Ryanair has reported its first third quarter loss since 2010 as it cut fares to boost demand over winter.
The low cost carrier made a loss after tax of €35.2m (£29m) for the three months to December 31 compared to a €18.1m post-tax profit during the same period in 2012.
Although airlines usually make losses over the winter, it is the first time Ryanair has made a third quarter loss since 2010.
Passenger numbers during the period increased 6pc to 18.3 million but revenue dipped to €964m from €969m previously as revenue per passenger fell 6pc.
The carrier, which issued two shock profit warnings in the autumn, grew ancillary charges – which include food and drink onboard – but fares declined 9pc.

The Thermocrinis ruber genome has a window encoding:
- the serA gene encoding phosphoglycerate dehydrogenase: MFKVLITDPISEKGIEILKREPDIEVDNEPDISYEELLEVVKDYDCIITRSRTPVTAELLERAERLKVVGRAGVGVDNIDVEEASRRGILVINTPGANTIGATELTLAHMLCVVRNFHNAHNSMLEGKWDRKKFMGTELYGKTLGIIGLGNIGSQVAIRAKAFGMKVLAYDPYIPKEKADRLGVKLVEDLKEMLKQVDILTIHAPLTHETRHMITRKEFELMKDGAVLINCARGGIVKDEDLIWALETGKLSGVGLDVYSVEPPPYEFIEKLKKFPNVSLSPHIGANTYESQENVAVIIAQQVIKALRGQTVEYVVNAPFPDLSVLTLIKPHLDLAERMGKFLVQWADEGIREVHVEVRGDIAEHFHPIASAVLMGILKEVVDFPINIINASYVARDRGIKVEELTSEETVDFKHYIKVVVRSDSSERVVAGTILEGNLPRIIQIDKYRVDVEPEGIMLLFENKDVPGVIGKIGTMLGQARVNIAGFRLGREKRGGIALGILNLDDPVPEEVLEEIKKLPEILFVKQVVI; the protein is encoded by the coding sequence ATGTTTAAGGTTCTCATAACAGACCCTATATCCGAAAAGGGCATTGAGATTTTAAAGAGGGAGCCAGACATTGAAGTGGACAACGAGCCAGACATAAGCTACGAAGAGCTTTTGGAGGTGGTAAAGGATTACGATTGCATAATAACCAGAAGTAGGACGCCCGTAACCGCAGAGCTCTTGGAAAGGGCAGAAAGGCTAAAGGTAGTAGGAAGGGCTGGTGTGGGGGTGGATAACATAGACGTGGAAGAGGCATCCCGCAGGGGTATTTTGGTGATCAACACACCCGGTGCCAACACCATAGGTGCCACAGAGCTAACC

Ryanair is facing growing competition from expanding low cost rivals such as Vueling and Norwegian and has also admitted easyJet “wiped the floor with us” by introducing customer service improvements much earlier.
The airline is still guiding towards full year profits of around €510m – a figure which was revised down twice following profit warnings in September and November.
Ryanair chief executive, Michael O’Leary, said the third quarter loss was “in line” with previous guidance.
Mr O’Leary, who is known for his colourful outbursts, is taking a step back from the public spotlight as Ryanair introduces a more corporate image. It has rolled out a raft of customer service improvements including, most recently, the introduction of fully allocated seating across all of its flights.
Michael Cawley, deputy chief executive, admitted that Ryanair had been “beaten by the competition”, speaking to Radio Four’s Today Programme on Monday morning.